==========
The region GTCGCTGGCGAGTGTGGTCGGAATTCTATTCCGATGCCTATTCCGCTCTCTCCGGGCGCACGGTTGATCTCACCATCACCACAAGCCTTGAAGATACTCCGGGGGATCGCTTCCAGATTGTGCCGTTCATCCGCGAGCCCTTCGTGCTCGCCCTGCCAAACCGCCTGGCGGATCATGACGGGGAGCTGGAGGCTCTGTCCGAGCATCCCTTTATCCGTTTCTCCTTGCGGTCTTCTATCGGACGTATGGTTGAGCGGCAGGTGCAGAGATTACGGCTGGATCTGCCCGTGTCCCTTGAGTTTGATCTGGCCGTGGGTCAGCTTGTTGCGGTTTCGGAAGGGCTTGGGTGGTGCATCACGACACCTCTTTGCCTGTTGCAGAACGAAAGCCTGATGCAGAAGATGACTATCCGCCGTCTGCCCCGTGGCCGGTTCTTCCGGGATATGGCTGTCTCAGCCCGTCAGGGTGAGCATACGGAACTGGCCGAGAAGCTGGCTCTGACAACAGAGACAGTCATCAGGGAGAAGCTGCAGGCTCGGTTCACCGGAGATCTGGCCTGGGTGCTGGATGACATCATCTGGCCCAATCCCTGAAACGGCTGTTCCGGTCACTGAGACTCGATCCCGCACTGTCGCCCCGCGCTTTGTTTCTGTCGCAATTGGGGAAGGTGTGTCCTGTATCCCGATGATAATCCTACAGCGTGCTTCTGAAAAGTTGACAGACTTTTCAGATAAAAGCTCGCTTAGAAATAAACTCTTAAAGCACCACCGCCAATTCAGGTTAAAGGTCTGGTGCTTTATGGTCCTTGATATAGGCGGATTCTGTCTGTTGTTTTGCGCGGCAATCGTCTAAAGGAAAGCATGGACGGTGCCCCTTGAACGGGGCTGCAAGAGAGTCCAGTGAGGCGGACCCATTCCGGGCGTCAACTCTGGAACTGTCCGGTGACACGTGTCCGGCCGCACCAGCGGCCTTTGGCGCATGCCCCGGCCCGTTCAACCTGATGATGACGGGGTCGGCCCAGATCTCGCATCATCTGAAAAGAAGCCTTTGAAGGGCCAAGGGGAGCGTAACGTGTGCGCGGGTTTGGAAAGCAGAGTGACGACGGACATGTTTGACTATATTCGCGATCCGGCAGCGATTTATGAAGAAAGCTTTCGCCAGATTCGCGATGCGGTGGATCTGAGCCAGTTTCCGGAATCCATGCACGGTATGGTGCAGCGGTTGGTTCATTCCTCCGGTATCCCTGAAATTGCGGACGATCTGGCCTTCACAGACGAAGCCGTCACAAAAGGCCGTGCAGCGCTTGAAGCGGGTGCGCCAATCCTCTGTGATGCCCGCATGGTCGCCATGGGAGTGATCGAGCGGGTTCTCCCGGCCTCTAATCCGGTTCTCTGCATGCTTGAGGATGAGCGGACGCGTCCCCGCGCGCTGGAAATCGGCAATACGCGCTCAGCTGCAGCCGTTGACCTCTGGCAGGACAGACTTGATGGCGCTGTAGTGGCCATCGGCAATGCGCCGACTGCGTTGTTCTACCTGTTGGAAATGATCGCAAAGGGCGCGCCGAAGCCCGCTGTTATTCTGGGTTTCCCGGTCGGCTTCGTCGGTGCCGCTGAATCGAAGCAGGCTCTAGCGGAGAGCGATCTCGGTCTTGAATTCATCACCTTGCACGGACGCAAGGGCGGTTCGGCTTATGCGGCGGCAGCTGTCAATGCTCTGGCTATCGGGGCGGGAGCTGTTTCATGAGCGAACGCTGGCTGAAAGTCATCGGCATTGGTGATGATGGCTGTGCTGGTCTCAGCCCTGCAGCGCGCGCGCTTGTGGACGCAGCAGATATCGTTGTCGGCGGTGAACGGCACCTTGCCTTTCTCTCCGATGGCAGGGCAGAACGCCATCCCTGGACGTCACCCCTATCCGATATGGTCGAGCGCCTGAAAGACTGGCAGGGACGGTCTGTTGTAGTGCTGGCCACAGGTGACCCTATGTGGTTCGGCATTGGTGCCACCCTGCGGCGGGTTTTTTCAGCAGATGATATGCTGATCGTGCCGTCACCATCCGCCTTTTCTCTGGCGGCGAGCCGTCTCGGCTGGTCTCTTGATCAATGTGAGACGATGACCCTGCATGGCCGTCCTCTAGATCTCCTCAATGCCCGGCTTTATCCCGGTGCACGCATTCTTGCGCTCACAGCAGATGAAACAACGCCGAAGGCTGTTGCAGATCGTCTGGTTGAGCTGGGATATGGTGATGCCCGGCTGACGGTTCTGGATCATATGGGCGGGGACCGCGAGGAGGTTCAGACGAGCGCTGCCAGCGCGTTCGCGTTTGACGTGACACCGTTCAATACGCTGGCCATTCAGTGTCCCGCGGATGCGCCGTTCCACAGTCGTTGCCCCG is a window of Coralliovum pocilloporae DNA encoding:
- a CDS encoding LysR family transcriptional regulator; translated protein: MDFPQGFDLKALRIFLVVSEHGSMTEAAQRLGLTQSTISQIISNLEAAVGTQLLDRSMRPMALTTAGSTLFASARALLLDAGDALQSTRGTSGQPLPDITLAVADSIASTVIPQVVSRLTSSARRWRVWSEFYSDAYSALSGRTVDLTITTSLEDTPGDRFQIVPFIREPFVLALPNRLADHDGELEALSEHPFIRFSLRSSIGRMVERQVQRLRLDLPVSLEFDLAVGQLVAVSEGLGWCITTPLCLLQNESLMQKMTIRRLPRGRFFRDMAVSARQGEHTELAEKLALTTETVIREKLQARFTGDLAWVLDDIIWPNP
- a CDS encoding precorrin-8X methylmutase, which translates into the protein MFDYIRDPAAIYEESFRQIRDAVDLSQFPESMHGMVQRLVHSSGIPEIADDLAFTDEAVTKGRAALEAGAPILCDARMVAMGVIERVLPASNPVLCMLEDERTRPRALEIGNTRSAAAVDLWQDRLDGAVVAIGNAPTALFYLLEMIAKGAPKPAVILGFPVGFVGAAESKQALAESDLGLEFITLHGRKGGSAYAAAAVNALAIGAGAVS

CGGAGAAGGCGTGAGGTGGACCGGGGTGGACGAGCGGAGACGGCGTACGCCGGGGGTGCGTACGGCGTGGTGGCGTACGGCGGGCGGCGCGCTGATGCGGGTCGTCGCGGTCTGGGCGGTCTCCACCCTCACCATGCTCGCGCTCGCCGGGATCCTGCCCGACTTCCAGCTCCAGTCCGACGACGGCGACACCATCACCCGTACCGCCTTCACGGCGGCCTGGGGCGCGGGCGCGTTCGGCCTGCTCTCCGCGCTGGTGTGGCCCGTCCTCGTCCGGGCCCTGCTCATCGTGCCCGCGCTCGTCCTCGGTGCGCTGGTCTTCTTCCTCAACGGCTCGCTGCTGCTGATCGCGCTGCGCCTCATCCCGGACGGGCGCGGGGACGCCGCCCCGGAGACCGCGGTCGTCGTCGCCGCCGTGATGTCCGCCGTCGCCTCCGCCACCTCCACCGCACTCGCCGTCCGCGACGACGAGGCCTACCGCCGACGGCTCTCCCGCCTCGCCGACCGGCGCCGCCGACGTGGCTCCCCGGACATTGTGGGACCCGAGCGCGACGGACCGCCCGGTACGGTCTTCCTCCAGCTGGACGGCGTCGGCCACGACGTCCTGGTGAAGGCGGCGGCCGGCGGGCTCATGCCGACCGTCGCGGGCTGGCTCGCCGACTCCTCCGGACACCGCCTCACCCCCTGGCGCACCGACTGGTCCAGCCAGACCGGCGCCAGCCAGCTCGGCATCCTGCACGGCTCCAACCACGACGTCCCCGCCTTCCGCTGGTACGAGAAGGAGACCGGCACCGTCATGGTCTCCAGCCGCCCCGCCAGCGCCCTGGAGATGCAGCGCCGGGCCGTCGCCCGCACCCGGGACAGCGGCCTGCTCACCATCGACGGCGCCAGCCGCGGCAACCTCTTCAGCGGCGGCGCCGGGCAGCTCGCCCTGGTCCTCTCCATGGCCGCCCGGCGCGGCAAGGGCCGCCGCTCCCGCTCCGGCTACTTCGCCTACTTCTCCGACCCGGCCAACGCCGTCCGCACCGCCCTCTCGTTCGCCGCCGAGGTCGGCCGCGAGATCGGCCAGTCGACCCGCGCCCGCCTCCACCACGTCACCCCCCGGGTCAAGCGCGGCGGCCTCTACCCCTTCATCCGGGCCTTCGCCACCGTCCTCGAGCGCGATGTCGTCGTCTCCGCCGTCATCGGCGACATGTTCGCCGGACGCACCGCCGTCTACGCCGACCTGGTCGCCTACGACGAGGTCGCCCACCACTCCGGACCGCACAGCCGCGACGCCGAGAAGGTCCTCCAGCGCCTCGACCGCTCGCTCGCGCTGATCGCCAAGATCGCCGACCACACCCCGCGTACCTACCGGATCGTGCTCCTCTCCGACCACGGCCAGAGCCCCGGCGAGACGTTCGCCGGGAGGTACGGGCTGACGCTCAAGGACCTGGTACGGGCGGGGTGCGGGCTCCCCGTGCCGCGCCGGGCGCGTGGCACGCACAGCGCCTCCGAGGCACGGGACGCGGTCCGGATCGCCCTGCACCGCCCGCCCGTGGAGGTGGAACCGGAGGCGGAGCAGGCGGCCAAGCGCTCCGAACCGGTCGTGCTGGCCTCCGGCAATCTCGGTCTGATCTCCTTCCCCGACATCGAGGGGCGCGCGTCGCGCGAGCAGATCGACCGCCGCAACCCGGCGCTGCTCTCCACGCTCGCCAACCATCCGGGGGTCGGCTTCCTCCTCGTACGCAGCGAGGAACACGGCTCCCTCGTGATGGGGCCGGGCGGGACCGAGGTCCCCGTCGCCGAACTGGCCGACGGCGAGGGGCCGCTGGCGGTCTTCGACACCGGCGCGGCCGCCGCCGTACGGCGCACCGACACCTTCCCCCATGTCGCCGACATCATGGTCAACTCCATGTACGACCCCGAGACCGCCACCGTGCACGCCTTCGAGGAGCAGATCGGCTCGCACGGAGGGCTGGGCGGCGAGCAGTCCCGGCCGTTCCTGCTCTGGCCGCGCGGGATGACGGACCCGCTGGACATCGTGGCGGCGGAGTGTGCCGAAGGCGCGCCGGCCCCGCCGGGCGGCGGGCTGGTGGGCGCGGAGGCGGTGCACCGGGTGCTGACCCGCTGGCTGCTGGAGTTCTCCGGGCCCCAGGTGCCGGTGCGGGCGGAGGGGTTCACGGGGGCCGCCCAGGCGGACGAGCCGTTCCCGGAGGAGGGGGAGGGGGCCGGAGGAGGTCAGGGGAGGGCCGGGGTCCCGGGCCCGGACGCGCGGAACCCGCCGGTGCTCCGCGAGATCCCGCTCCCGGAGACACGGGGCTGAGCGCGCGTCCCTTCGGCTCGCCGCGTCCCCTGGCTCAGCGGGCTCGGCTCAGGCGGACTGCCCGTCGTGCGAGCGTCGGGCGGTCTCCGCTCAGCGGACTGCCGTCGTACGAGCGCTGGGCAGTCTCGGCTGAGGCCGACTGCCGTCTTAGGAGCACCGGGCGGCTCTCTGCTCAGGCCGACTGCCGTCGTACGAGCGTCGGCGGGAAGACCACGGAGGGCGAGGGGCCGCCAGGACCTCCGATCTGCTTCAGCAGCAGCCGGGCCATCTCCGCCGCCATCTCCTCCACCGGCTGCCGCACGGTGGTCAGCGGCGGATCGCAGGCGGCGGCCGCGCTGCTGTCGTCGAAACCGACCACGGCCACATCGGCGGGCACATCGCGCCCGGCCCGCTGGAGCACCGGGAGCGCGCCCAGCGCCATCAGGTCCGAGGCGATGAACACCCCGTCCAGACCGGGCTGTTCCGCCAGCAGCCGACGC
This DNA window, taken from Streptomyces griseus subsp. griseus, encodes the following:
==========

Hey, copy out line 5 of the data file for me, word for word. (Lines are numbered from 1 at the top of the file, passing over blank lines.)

This DNA window, taken from Streptomyces griseus subsp. griseus, encodes the following: